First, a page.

Alzheimer patients rally for easier access to FDA-approved treatments
Advocates gathered outside the White House on Monday.
WASHINGTON (Gray DC) - Alzheimer’s patients and their families rallied outside the White House Monday to call on the President and lawmakers to make FDA-approved Alzheimer drugs easier to access.
On its website, the Alzheimer’s Association says “In April 2022, the Centers for Medicare & Medicaid Services (CMS) issued an unprecedented decision that blocks Medicare coverage of FDA-approved treatments that target amyloid for Alzheimer’s disease. This policy applies to all currently FDA-approved monoclonal antibody treatments, including lecanemab (Leqembi™) and aducanumab (Aduhelm™), and others that may receive approval in the coming months.”
In February, CMS issued a response to the group’s request for reconsideration of coverage. It said in part, “at this time, CMS is not reconsidering the national coverage determination (NCD),” adding “as defined in statute, to provide coverage nationally, CMS is required to examine whether a medication is reasonable and necessary. This standard differs from the criteria used by the FDA to assess whether medications are safe and effective.”
Currenlty, Lecanemab/Leqembi is covered by Medicare if it meets certain criteria.
Alzheimer patients Joe Montminy travelled from Massachusetts on Monday to the rally outside the White House. He was first diagnosed when he was 54-years-old. Now he’s 59-years-old. He said patients like him don’t have time to wait for the government to act. They want to see lawmakers and the President do something now.
He said his doctor told him when he was diagnosed, “there’s a chance that as this disease progresses in 3 to 5 years, you know, things are going to digress. In 5 to 7 years, you may not recognize your family. And, she gave me a ten year life expectancy, and it was totally different than what I was expecting. So, I was just devastated trying to figure out how I was going to deal with this. Because your whole life, you know, you work. I worked 30 years looking forward to spending time with my children and my retirement and all of a sudden that just gets blown up. It’s devastating.”
Robert Egge, Chief Public Policy Officer of the Alzheimer’s Association, added, “our number one goal for everybody here is to have access to these first FDA approved treatments right now. We’re the only treatments approved by the FDA that Medicare is not covering.”
Following the White House rally Monday, advocates plan to go to Capitol Hill to meet with lawmakers one-on-one.
CMS said “The Centers for Medicare & Medicaid Services (CMS) is committed to helping people get timely access to treatments and improving care for people with Alzheimer’s disease and their families.”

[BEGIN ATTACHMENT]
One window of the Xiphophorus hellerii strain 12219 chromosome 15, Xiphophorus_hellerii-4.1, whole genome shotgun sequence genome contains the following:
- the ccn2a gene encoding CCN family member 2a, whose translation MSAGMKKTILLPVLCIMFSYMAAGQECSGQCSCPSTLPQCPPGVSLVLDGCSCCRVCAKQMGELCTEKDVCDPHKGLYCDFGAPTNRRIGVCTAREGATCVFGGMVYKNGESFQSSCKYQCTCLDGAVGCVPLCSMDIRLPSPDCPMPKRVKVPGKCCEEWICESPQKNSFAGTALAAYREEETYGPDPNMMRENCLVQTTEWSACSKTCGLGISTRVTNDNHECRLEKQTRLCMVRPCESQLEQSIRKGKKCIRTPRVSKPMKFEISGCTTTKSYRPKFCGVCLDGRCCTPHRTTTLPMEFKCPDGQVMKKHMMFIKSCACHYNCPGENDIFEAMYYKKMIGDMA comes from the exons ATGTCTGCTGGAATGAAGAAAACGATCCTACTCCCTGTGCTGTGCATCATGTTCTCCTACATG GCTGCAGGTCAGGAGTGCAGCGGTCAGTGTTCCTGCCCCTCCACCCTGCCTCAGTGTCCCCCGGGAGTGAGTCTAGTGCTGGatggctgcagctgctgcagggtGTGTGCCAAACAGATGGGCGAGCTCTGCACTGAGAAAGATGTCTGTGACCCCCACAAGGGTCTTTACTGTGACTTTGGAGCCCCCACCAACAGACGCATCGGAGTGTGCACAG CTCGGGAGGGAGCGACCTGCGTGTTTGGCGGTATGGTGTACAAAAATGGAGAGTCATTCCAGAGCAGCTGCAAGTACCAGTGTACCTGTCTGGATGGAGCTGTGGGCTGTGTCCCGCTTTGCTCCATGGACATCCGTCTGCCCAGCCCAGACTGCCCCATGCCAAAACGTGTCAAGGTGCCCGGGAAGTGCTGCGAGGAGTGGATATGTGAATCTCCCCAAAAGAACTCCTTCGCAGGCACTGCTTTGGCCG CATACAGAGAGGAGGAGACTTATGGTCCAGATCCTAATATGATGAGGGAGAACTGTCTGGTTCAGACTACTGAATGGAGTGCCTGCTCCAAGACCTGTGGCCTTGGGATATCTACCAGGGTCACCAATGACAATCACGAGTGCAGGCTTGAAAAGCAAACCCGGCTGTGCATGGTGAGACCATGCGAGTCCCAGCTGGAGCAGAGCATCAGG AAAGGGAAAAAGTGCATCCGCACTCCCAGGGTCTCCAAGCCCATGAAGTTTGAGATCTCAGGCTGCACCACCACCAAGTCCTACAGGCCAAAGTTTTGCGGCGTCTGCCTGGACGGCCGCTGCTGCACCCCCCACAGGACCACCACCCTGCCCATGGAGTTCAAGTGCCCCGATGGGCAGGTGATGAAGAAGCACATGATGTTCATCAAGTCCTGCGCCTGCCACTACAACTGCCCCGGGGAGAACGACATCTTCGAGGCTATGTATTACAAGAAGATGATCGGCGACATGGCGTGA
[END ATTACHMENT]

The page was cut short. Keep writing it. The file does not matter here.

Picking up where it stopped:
The National Institute on Aging provided Gray Television with the following statement:
“The National Institute on Aging (NIA), part of the National Institutes of Health, is the lead U.S. federal agency supporting and conducting Alzheimer’s disease research. NIA is currently funding more than 450 active Alzheimer’s disease and related dementias prevention, treatment, and caregiving clinical trials. Of these, approximately 200 are testing interventions for effective prevention and treatment of these diseases, and others are testing dementia care and caregiving interventions.
Alzheimer’s is now recognized as a complex disorder that involves many cellular changes, in addition to the accumulation of the amyloid beta protein. In this disease, tau, TDP43, and alpha-synuclein also accumulate in the brain; and inflammation, genetics, environmental factors, and changes to the vascular system are factors as well. Further research has shown that the clinical changes linked to dementia can result from a range of changes to cells in the brain that can occur along or in combination with one another. This complexity underscores the need for personalized (precision medicine) treatment plans.
Before biomarker tests were developed in the early 2000s, the only sure way to know whether a person had Alzheimer’s was via autopsy. Scientists have since designed diagnostics to detect biomarkers associated with dementia in living people. These include blood tests such as PrecivityAD™; brain imaging tools CT, MRI, and PET; and the first tau biomarker test, all of which enable more precise diagnoses; increased clinical trial enrollment; and advancement toward more equitable access to future treatments.
Ten years ago, we knew of only 10 genes associated with Alzheimer’s. Today, scientists know of and are researching more than 70 related genetic regions. Understanding which genes play a role — and whether they increase risk or provide protection — will help identify new drug options.
Research has also found that a combination of healthy lifestyle traits may substantially reduce Alzheimer’s disease risk. For example, intensive lowering of high blood pressure appears to reduce the risk of cognitive impairment and may slow age-related brain damage.
These efforts and many others can only happen in collaboration with the research community, industry, and importantly, public participation. NIA is grateful for the many individuals who have participated in clinical trials that helped advance knowledge, and we continue to emphasize the enormous importance of participating in research studies. We remain committed to recruiting and retaining a broad range of clinical trial participants from diverse communities, and to expanding and diversifying the dementia research workforce.
For more information, visit Alzheimer’s Disease & Related Dementias Scientific Advances.”
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